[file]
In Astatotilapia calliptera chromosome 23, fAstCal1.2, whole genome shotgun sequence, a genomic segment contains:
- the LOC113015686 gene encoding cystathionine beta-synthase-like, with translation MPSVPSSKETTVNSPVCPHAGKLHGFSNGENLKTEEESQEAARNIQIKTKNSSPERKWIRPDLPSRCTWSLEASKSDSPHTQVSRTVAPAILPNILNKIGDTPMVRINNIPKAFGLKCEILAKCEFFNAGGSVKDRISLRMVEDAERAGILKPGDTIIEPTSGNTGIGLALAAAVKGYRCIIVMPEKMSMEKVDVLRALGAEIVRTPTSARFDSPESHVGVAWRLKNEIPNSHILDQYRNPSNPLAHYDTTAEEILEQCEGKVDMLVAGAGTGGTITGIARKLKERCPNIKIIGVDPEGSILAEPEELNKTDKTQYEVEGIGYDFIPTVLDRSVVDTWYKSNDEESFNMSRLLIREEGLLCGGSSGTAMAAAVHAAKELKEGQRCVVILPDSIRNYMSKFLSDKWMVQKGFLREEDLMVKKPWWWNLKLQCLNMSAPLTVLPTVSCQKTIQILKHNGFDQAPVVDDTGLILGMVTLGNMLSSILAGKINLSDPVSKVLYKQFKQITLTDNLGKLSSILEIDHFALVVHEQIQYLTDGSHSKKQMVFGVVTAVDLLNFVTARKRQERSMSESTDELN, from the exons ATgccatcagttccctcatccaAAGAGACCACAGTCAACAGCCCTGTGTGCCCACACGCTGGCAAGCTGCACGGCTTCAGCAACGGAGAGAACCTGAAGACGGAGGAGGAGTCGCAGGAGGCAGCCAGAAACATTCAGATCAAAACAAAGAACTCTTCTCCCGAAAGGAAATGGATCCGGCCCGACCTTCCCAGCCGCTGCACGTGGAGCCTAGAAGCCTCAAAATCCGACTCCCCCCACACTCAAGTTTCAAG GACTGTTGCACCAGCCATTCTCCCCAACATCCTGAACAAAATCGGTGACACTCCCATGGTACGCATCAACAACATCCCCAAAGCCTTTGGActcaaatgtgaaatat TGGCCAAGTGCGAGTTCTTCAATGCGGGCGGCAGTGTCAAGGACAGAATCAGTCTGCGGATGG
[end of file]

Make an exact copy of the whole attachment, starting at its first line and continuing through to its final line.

In Astatotilapia calliptera chromosome 23, fAstCal1.2, whole genome shotgun sequence, a genomic segment contains:
- the LOC113015686 gene encoding cystathionine beta-synthase-like, with translation MPSVPSSKETTVNSPVCPHAGKLHGFSNGENLKTEEESQEAARNIQIKTKNSSPERKWIRPDLPSRCTWSLEASKSDSPHTQVSRTVAPAILPNILNKIGDTPMVRINNIPKAFGLKCEILAKCEFFNAGGSVKDRISLRMVEDAERAGILKPGDTIIEPTSGNTGIGLALAAAVKGYRCIIVMPEKMSMEKVDVLRALGAEIVRTPTSARFDSPESHVGVAWRLKNEIPNSHILDQYRNPSNPLAHYDTTAEEILEQCEGKVDMLVAGAGTGGTITGIARKLKERCPNIKIIGVDPEGSILAEPEELNKTDKTQYEVEGIGYDFIPTVLDRSVVDTWYKSNDEESFNMSRLLIREEGLLCGGSSGTAMAAAVHAAKELKEGQRCVVILPDSIRNYMSKFLSDKWMVQKGFLREEDLMVKKPWWWNLKLQCLNMSAPLTVLPTVSCQKTIQILKHNGFDQAPVVDDTGLILGMVTLGNMLSSILAGKINLSDPVSKVLYKQFKQITLTDNLGKLSSILEIDHFALVVHEQIQYLTDGSHSKKQMVFGVVTAVDLLNFVTARKRQERSMSESTDELN, from the exons ATgccatcagttccctcatccaAAGAGACCACAGTCAACAGCCCTGTGTGCCCACACGCTGGCAAGCTGCACGGCTTCAGCAACGGAGAGAACCTGAAGACGGAGGAGGAGTCGCAGGAGGCAGCCAGAAACATTCAGATCAAAACAAAGAACTCTTCTCCCGAAAGGAAATGGATCCGGCCCGACCTTCCCAGCCGCTGCACGTGGAGCCTAGAAGCCTCAAAATCCGACTCCCCCCACACTCAAGTTTCAAG GACTGTTGCACCAGCCATTCTCCCCAACATCCTGAACAAAATCGGTGACACTCCCATGGTACGCATCAACAACATCCCCAAAGCCTTTGGActcaaatgtgaaatat TGGCCAAGTGCGAGTTCTTCAATGCGGGCGGCAGTGTCAAGGACAGAATCAGTCTGCGGATGG